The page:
I had always known that living consciously was an important practice in my life, but I wasn't always aware of how many things it could be applied to for life improvement. One day, I sat down and made a list of all the things I work with people on in my coaching practice. I was looking for a common theme. Once I looked at the list, it was very clear that living consciously is a theme that runs through all areas I use to improve my life and the lives of others Here are the 7 Most Common areas where you can benefit from Living Consciously: 1) Deep Relaxation Many people are drawn to living consciously or mindfulness in order to cope better with anxiety. But even people who are not suffering from anxiety can increase their awareness about when they need to slow down and find a space for relaxation. This can be tough in our fast-paced culture! There are dozens of meditation techniques for achieving deep relaxation. If you try one and it doesn't work for you, rest assured that there is surely one that will. Techniques for relaxation often make us more anxious and restless at first. This is because anxiety is often the first emotion that comes up when you start to settle down. In fact, the more anxious you are, the busier you tend to be to distract yourself. Would you like to feel a taste of deep relaxation right now? Try this 3 Step Technique: 1) Inhale while counting slowly to 4 2) Hold your breath while you count to 7 3) Exhale while counting to 9 I find when I do this even just once, I feel much more relaxed!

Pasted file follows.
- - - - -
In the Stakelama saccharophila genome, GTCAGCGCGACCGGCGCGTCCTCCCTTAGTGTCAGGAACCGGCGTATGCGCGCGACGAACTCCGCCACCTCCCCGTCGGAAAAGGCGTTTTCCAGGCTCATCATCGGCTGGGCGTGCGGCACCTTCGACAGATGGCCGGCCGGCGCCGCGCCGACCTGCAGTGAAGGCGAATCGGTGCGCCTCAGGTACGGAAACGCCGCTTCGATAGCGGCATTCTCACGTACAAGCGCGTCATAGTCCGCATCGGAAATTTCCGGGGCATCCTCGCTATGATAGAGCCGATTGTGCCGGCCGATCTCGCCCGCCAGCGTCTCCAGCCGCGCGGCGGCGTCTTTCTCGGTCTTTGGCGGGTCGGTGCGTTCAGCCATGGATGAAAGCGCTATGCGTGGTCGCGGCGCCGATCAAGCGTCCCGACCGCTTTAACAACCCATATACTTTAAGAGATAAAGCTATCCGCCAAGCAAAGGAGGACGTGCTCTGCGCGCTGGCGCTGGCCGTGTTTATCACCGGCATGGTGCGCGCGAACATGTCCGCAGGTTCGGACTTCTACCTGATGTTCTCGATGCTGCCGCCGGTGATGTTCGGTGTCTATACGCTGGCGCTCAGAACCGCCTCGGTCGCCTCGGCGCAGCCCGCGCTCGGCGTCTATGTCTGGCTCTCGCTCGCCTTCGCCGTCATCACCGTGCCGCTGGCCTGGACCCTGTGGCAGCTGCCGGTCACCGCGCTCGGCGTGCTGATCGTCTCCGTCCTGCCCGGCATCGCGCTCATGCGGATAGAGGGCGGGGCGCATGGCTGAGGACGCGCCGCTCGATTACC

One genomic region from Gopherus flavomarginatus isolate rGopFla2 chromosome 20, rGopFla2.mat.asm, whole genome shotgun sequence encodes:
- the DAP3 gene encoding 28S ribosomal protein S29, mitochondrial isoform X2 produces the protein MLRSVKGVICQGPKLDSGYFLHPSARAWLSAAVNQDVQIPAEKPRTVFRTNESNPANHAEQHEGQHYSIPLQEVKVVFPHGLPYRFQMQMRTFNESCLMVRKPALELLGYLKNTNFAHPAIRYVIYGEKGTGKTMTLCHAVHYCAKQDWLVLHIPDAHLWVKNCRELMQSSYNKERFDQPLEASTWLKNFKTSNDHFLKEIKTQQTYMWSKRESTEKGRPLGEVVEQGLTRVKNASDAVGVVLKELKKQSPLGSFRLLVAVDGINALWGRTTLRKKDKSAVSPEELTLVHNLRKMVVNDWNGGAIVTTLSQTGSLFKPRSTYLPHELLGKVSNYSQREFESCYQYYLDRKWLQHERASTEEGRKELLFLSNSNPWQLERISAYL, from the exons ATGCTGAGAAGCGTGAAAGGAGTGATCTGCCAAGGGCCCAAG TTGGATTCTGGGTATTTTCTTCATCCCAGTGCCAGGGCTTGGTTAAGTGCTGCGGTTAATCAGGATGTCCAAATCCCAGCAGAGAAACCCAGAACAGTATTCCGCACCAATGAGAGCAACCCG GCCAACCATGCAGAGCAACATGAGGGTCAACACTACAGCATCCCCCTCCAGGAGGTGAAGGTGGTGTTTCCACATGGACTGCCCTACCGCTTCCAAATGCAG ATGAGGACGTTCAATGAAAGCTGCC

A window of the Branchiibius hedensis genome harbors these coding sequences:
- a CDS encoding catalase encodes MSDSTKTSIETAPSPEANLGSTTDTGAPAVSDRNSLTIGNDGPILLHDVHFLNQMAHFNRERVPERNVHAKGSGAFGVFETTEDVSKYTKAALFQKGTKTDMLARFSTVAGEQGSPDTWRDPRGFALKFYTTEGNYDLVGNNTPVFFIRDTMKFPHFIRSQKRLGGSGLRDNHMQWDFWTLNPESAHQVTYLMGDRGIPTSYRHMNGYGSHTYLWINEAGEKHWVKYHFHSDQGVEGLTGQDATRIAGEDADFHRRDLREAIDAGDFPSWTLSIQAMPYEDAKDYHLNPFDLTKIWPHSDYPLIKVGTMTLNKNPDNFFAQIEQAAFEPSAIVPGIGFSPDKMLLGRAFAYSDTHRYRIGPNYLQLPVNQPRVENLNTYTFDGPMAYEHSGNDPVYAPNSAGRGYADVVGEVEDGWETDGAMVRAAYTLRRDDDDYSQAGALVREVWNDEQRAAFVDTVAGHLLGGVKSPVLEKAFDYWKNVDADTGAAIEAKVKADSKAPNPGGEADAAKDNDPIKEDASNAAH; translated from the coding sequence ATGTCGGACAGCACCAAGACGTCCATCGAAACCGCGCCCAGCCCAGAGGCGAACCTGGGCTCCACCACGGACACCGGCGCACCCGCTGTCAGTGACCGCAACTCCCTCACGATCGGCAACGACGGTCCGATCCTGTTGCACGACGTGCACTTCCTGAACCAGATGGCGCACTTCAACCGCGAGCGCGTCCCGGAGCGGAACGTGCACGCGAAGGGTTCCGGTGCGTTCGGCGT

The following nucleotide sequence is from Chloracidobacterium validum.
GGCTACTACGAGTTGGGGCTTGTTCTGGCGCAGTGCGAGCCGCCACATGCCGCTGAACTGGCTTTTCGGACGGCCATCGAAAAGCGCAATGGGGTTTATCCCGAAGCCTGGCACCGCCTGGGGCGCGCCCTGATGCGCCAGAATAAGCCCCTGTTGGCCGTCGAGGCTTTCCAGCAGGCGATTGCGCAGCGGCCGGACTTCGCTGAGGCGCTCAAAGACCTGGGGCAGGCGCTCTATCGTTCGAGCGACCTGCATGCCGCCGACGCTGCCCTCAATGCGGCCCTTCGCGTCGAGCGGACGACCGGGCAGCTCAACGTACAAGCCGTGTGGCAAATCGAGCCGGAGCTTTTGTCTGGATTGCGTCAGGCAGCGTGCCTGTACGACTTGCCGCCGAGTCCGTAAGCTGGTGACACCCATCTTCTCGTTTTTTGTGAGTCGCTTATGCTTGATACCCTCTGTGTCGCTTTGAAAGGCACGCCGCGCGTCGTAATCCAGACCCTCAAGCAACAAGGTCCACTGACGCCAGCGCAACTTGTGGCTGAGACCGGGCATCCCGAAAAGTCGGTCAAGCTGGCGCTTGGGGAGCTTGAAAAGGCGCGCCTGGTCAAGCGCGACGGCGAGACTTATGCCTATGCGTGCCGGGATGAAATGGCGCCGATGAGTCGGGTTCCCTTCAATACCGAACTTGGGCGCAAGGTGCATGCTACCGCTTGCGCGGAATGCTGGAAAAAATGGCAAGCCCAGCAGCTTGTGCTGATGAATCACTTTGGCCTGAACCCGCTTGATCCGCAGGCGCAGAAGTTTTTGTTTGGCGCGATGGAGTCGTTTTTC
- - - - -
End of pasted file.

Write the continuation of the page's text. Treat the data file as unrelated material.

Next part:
Defining Mindfulness If you've ever wondered exactly what mindfulness is, you've come to the right place. First, let me start with a basic dictionary definition. Mindfulness is defined by Webster's dictionary as: bearing in mind, aware, inclined to be aware and by the Oxford English dictionary as: a state or quality of being mindful, attention and also intention, purpose It is the underlying theme of all the areas that I practice and coach clients on for self-improvement and healing. It is how I approach my own life. What Mindfulness Is to Me To go one step further I'll explain what mindfulness means to me personally. For me, it is simply being aware in the present moment. It sounds very simple and basic, but this really applies to so many things! When you practice mindfulness in your daily life, you are completely in touch with what is happening in the present. Because time is relative, you may find that the true experience of mindfulness is not just a sense of the present moment, but a sense of no time or all time. It is a state of being connected to a deeper truth where no illusion is present.